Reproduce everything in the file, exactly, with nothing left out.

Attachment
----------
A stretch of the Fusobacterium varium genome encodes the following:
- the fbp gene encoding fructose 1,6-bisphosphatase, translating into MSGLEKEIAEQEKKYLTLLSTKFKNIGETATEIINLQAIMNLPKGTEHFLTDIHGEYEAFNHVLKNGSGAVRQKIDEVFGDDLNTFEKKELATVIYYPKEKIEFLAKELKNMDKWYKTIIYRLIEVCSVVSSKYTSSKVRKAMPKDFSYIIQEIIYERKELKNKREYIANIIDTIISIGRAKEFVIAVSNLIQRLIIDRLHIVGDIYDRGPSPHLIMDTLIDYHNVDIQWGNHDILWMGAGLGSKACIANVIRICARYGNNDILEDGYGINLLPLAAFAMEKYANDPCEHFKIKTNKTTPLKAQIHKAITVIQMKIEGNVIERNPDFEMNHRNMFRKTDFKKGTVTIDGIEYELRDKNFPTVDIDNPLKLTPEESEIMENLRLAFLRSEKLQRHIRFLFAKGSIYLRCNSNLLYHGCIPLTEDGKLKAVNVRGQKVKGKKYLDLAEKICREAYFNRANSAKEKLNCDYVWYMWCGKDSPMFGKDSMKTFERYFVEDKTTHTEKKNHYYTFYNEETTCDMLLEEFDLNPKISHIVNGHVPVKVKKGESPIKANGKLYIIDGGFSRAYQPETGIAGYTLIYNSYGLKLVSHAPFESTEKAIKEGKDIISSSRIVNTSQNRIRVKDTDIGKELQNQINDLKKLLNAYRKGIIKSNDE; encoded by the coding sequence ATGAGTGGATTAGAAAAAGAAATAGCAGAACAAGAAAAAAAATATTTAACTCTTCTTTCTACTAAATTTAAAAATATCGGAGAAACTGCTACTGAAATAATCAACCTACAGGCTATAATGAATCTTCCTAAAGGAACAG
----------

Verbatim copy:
A stretch of the Fusobacterium varium genome encodes the following:
- the fbp gene encoding fructose 1,6-bisphosphatase, translating into MSGLEKEIAEQEKKYLTLLSTKFKNIGETATEIINLQAIMNLPKGTEHFLTDIHGEYEAFNHVLKNGSGAVRQKIDEVFGDDLNTFEKKELATVIYYPKEKIEFLAKELKNMDKWYKTIIYRLIEVCSVVSSKYTSSKVRKAMPKDFSYIIQEIIYERKELKNKREYIANIIDTIISIGRAKEFVIAVSNLIQRLIIDRLHIVGDIYDRGPSPHLIMDTLIDYHNVDIQWGNHDILWMGAGLGSKACIANVIRICARYGNNDILEDGYGINLLPLAAFAMEKYANDPCEHFKIKTNKTTPLKAQIHKAITVIQMKIEGNVIERNPDFEMNHRNMFRKTDFKKGTVTIDGIEYELRDKNFPTVDIDNPLKLTPEESEIMENLRLAFLRSEKLQRHIRFLFAKGSIYLRCNSNLLYHGCIPLTEDGKLKAVNVRGQKVKGKKYLDLAEKICREAYFNRANSAKEKLNCDYVWYMWCGKDSPMFGKDSMKTFERYFVEDKTTHTEKKNHYYTFYNEETTCDMLLEEFDLNPKISHIVNGHVPVKVKKGESPIKANGKLYIIDGGFSRAYQPETGIAGYTLIYNSYGLKLVSHAPFESTEKAIKEGKDIISSSRIVNTSQNRIRVKDTDIGKELQNQINDLKKLLNAYRKGIIKSNDE; encoded by the coding sequence ATGAGTGGATTAGAAAAAGAAATAGCAGAACAAGAAAAAAAATATTTAACTCTTCTTTCTACTAAATTTAAAAATATCGGAGAAACTGCTACTGAAATAATCAACCTACAGGCTATAATGAATCTTCCTAAAGGAACAG